The new Seattle Opera season includes “Le comte Ory,” “Hansel & Gretel,” “La Traviata,” “Katya Kabanova” and “The Magic Flute.”
The 2016-17 season at Seattle Opera is the first fully programmed by general director Aidan Lang. Seasons are set up years in advance, so when he arrived in 2014, he had to wait his turn. In an interview last month, he emphasized the new.
Seattle Opera patrons will no longer be presented with “gold” and “silver” casts for each production. The tradition started in Seattle with the company’s founder, Glynn Ross, because it allowed more performances in a short period of time, giving singers the chance to rest their voices.
The gold cast was stocked with major, well-known singers and the silver with new, emerging artists (and sometimes terrific new discoveries).
No more. “The two casts will be as even as possible,” Lang said, with “lots of debuts in both casts.”
- Seahawks would be crazy to let Pete Carroll, John Schneider walk
- Ken Griffey Jr.’s emotional Hall of Fame speech makes him more human
- Democratic Party leader, Wasserman Schultz, resigns on eve of convention
- 2 teens killed, 3 injured in Edmonds crash
- Lawmakers object to the Library of Congress replacing the term ‘illegal alien’
Most Read Stories
Also: Of the five operas in the new season, two have not been seen here. That means new people, too — more than 40 artists, including singers, conductors and creative teams, will come to Seattle for the first time, according to an opera news release. “It’s important to refresh our popular faces,” Lang said.
“Le comte Ory,” or “The Wicked Adventures of Count Ory,” Aug. 6-20. Gioachino Rossini’s story of a libidinous count is “a riotous, bawdy comedy,” Lang said in December. “It’s ‘Monty Python’ meets ‘Blackadder’ ‘seasons 1 and 2. It’s one of the few comic operas that is genuinely funny.” Bel canto master Lawrence Brownlee and Sarah Coburn (both seen here in “Daughter of the Regiment” in 2013) will sing the roles of Count Ory and Countess Adele; Australian director Lindy Hume is at the helm. “Ory” is a Seattle Opera premiere.
“Hansel & Gretel,” Oct. 15-29. Not seen in Seattle since 1994, Engelbert Humperdinck’s popular 1893 opera has an ecological message that should resonate with Seattle audiences, Lang noted. Expect a grocery-store scene, a dismal, littered forest and a witch in drag. Ashley Emerson and Anya Matanovic will sing the role of Gretel; Sasha Cooke and Sarah Larsen will perform Hansel. Laurent Pelly directed this production at Glyndebourne in England; the Guardian called it a “gleefully ghoulish satire on consumerism.”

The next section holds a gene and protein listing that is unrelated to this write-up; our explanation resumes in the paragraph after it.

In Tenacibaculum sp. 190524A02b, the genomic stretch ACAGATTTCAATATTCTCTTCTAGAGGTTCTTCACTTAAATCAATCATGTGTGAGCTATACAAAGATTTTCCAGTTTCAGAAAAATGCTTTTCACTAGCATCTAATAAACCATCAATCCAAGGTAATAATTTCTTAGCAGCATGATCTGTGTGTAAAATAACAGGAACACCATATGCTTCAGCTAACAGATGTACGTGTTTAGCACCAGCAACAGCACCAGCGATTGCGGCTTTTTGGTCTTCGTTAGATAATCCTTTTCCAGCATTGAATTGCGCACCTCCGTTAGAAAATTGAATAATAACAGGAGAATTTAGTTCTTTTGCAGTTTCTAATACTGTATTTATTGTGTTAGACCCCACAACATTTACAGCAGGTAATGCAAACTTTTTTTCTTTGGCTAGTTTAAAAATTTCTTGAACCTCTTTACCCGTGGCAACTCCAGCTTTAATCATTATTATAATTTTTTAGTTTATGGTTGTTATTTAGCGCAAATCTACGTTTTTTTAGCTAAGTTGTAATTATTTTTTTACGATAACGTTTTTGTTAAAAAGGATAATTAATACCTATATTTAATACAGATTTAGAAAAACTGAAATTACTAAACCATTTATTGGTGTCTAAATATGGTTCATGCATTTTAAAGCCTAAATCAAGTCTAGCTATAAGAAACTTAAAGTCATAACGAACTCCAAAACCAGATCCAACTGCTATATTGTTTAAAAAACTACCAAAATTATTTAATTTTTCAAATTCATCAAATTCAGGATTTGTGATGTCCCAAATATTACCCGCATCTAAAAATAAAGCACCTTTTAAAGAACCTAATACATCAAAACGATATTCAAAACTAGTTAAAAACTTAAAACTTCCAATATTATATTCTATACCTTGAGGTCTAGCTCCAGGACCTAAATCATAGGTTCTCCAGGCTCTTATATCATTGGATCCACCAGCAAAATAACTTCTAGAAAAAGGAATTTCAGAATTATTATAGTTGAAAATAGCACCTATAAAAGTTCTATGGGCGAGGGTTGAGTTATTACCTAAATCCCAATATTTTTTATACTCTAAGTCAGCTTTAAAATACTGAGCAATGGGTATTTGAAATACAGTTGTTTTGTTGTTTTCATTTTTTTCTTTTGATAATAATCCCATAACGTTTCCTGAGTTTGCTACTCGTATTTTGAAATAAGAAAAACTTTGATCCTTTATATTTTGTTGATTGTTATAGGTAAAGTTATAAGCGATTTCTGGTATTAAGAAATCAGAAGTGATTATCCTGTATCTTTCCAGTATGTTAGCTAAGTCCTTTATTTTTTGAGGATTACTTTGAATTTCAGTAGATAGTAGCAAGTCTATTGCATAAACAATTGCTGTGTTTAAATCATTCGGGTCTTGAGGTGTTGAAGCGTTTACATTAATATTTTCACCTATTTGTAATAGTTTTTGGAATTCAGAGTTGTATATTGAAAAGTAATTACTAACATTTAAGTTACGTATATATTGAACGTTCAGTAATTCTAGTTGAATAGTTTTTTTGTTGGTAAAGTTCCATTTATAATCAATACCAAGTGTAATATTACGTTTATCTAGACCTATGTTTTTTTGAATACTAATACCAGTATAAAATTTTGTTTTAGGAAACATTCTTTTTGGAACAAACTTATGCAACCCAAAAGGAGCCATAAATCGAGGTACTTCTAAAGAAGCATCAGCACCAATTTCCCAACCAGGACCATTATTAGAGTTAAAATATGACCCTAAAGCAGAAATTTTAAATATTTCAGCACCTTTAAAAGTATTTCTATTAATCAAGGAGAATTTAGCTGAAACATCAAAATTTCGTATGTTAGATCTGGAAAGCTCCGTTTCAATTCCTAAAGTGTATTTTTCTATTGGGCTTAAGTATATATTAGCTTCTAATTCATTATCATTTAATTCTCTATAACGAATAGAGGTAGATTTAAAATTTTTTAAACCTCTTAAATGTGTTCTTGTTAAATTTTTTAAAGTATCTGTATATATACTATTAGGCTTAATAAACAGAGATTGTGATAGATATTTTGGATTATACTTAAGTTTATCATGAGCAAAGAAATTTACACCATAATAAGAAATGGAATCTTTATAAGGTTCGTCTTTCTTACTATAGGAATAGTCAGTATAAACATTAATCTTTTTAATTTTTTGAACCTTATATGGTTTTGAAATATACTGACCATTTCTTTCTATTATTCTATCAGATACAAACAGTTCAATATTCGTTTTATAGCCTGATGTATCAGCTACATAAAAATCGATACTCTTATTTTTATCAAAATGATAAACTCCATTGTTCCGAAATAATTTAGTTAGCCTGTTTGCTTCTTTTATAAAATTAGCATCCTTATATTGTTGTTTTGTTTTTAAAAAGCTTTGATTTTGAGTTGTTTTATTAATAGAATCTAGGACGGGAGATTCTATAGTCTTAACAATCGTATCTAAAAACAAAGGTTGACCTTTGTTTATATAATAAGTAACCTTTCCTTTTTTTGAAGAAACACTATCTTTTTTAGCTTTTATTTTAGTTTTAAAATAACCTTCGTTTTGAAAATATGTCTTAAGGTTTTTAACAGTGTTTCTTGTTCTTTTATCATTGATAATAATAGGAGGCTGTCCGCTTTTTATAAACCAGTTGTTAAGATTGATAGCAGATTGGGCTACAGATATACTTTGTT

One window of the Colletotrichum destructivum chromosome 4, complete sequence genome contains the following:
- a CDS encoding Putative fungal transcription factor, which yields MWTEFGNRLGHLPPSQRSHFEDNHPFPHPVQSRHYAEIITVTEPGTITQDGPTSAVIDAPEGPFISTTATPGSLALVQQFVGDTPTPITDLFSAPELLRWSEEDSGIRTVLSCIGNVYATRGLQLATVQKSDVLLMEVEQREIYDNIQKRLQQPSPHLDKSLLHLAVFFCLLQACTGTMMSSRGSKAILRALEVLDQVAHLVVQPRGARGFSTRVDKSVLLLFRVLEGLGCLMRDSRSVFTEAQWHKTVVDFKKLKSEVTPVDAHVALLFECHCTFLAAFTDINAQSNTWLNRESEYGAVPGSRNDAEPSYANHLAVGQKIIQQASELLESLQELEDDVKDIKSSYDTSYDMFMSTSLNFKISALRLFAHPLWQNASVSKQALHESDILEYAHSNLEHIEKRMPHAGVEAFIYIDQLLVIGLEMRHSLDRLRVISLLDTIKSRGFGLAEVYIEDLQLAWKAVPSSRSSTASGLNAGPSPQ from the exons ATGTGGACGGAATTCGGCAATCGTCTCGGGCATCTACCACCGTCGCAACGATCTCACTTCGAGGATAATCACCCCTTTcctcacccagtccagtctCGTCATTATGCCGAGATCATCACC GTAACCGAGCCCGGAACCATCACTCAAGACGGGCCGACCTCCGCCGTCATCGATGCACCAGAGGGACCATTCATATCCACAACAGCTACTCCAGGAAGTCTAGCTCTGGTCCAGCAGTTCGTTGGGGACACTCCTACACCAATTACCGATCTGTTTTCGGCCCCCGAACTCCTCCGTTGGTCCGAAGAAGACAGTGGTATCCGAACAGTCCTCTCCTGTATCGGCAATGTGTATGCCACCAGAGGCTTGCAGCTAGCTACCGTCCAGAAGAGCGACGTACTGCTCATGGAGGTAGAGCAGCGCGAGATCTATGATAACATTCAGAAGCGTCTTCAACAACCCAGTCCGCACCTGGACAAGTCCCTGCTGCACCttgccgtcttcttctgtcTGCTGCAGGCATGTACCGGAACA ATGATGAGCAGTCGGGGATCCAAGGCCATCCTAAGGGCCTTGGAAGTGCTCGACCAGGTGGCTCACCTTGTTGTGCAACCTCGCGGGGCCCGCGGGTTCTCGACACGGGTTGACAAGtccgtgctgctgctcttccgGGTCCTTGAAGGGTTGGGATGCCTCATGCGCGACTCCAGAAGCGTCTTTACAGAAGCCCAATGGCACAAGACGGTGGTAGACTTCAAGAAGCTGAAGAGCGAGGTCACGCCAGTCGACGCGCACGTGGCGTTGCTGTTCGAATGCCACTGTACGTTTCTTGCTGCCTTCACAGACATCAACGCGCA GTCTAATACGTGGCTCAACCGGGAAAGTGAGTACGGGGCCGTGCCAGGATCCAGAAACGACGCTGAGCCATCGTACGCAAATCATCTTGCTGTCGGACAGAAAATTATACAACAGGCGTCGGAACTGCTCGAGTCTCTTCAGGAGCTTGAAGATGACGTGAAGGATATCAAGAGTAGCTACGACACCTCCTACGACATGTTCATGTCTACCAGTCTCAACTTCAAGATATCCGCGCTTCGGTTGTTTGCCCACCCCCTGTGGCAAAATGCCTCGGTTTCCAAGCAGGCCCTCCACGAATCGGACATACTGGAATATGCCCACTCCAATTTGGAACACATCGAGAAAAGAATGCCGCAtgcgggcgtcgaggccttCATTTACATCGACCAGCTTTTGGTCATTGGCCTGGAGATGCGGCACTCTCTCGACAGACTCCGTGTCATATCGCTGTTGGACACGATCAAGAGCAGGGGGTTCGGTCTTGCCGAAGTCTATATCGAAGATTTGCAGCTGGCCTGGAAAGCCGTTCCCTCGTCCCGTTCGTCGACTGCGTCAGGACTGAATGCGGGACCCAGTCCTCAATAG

“La traviata,” Jan. 14-28, 2017. This is a new take on Giuseppe Verdi’s tragedy about a courtesan and her one true love. “Traviata” is usually presented as a frothy, melodramatic tale full of sumptuous ballgowns; Lang calls this production “a very serious piece of work. It’s uncompromising in its truthfulness to Violetta’s situation.” Corinne Winters sings Violetta opposite Stefano Secco as Alfredo. Angel Blue, described by Plácido Domingo as “the next Leontyne Price,” sings Violetta opposite Zach Borichevsky.
“Katya Kabanova,” Feb. 25-March 11. Leoš Janáček’s opera, which premiered in 1921, is another work that is new to Seattle. Australian director Patrick Nolan’s production uses the backdrop of a small Pacific Northwest town to tell the story of Katya (Winters and Melody Moore), who yearns to be free of her arranged marriage, her dull life and her mother-in-law.
“The Magic Flute,” May 6-20. The company closes the season with Mozart’s “The Magic Flute,” last presented here in 2011 in shimmering color thanks to costumes by fashion designer Zandra Rhodes. Christina Poulitsi makes her Seattle Opera debut as Queen of the Night, who sends a prince and his companion to rescue her daughter. English conductor Julia Jones also makes her Seattle debut in “Flute,” as do Elliot Madore and Craig Verm, as Papageno.
Subscriptions and renewals are on sale now; prices range from $225 to $3,915. More info: 206-389-7676 or seattleopera.org.